INDEPENDENCE, Mo. -- When most of us see a police chase, we’re rooting for police to catch the criminal. But the fact is the criminal isn’t the only one at risk.
Every year, nationwide, more than 300 people are killed because of high-speed pursuits. People headed to work, or church or just crossing the street. People like 17-year-old Chris Cooper.
He was headed home on his bicycle and crossing Noland Road in Independence when he was killed by a driver fleeing police. The speeds reached 90 miles per hour.
The driver was wanted for leaving the scene of a fender bender -- a misdemeanor that cost Cooper his life.
“I think a lot about his last moments and wonder if there was anything going through his mind,” his mother Cheryl said. “I pray there wasn't pain, but I'll never know. It haunts me that I couldn’t be there and be with him when he left this life. It never stops the grief.”
Although the crash was 11 years ago, attorney Sean Pickett, who represented the Cooper family in a lawsuit against Independence Police, said little has changed.
“They continue to have accidents,” Pickett said. “They continue to kill people, to hurt people."
Per capita, there are nine times more police pursuits in Independence than in Kansas City, Missouri, and 50 times more than in Overland Park.
No one from Independence police would talk to FOX4 on camera, but the department did send a statement defending the chase policy, stating that last year 133 suspects were arrested as a result of a police chase.
"33 percent of these suspects were charged with Stolen Auto, and 32 percent of them were charged with a felony or had a felony warrant,”
the statement read. “Without a policy that holds criminals accountable for their actions, these suspects would not have been apprehended."
But others question that reasoning, including UMKC criminology professor Ken Novak.
“I am unaware of any research that demonstrates that any pursuit policy that a department has has any relationship on crime,” said Novak, adding there
are many ways to catch criminals that don’t involve high-speed pursuits.
Novak said the vast majority of people who run from police have not committed a violent crime. They are just making a split-second, stupid decision.
“My question is do we want to be pursing people who are very likely drunk, under-insured, not have a valid license and driving someone else`s vehicle?” Novak asked. “Are they making good decisions during that pursuit?”
Independence’s pursuit policy, which gives individual officers a lot of discretion as to whether to chase, defies a national trend. Nationwide, the majority of police departments have banned high-speed chases except in the case of violent felonies.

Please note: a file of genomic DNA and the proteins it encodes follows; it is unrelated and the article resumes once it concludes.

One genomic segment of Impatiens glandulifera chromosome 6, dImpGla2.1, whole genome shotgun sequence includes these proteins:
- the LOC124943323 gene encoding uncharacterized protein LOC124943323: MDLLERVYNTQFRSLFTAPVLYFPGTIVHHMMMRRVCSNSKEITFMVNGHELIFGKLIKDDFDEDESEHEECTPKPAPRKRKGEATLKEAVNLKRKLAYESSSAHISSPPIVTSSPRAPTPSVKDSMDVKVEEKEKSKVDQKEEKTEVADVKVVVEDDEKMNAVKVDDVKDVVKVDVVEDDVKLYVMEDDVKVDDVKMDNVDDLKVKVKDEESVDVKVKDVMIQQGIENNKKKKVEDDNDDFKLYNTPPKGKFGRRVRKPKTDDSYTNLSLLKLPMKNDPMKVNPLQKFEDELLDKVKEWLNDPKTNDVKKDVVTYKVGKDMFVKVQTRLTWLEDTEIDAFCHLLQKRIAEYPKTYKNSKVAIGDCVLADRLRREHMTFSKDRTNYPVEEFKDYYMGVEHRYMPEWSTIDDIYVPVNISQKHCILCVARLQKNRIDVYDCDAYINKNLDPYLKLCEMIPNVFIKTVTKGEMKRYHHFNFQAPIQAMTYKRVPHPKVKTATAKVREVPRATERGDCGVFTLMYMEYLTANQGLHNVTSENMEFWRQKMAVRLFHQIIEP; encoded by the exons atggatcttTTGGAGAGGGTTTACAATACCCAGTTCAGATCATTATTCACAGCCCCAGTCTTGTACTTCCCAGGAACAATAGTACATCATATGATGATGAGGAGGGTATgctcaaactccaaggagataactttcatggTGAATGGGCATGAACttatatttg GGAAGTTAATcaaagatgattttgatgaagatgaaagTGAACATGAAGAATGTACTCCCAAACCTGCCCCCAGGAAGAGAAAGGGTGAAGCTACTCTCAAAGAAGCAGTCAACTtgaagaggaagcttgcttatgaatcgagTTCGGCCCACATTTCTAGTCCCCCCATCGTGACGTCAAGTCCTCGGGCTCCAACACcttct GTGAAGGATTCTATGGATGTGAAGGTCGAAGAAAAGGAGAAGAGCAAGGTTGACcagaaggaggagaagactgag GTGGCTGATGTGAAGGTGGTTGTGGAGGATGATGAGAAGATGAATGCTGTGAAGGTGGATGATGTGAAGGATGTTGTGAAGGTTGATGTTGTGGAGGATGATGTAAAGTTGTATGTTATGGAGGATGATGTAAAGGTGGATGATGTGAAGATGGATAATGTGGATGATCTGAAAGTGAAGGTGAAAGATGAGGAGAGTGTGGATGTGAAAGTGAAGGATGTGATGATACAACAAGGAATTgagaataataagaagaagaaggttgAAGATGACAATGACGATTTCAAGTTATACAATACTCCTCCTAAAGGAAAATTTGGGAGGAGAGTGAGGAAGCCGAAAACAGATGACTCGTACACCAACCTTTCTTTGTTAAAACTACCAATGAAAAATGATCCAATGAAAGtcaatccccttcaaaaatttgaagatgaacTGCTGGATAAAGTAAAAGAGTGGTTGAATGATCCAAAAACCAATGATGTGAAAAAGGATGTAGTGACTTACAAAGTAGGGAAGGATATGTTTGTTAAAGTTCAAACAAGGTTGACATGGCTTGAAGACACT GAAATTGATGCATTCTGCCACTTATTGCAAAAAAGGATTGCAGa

Police in KCMO, Overland Park, Grandview and Lee’s Summit are among them.
“As soon as it becomes evident that someone's life could be placed in jeopardy, we really need to consider whether it’s worth chasing them or not,” said Raymore Mayor Kris Turnbow, who spent more than 30 years in law enforcement.
When he was Raymore’s chief of police he adopted the same strict pursuit policy that KCMO has. It mandates that every pursuit must be approved by a supervisor, not the cop behind the wheel. That’s because good officers can make bad decisions during a high-speed chase.
“You are thinking fast and hard, and you want to catch that bad guy,” Turnbow said. “But you are not always thinking about what else is going on around you."
Independence isn’t alone in believing in police pursuits. KCK Police Chief Terry Zeigler is also a believer.
“They are scrutinized,” Zeigler said. “They are monitored. But I'm not going to tell you they are not dangerous. I know that. But we had to do something in our community to try and turn back this tide in drive-by shootings.”
Last year, Zeigler abolished a more restrictive pursuit policy that KCK adopted in 2014 after the death of Graciela Olivas and 7-year-old Jasmine Rodriguez. Both were innocent victims of two separate police pursuits.
Since Zeigler abandoned the restrictive pursuit policy in favor of a more lenient one, pursuits have jumped more than 400 percent -- from 50 in 2016 to 281 in 2017.
FOX4 asked Zeigler how he would feel if more innocent people died because of his more lenient pursuit policy.
“I would feel horrible that someone decided not to comply with law enforcement and ended up taking somebody else's life,” Zeigler said. “I'd feel horrible, but the (criminal) behind that wheel is 100 percent responsible for their actions."
That’s an argument that those who have lost family members to high-speed pursuits don’t buy. Just ask Cheryl Cooper.
“(My son) did nothing wrong. They are the ones who conducted a deadly pursuit. They are the ones who continue to conduct deadly pursuits every day in this city.”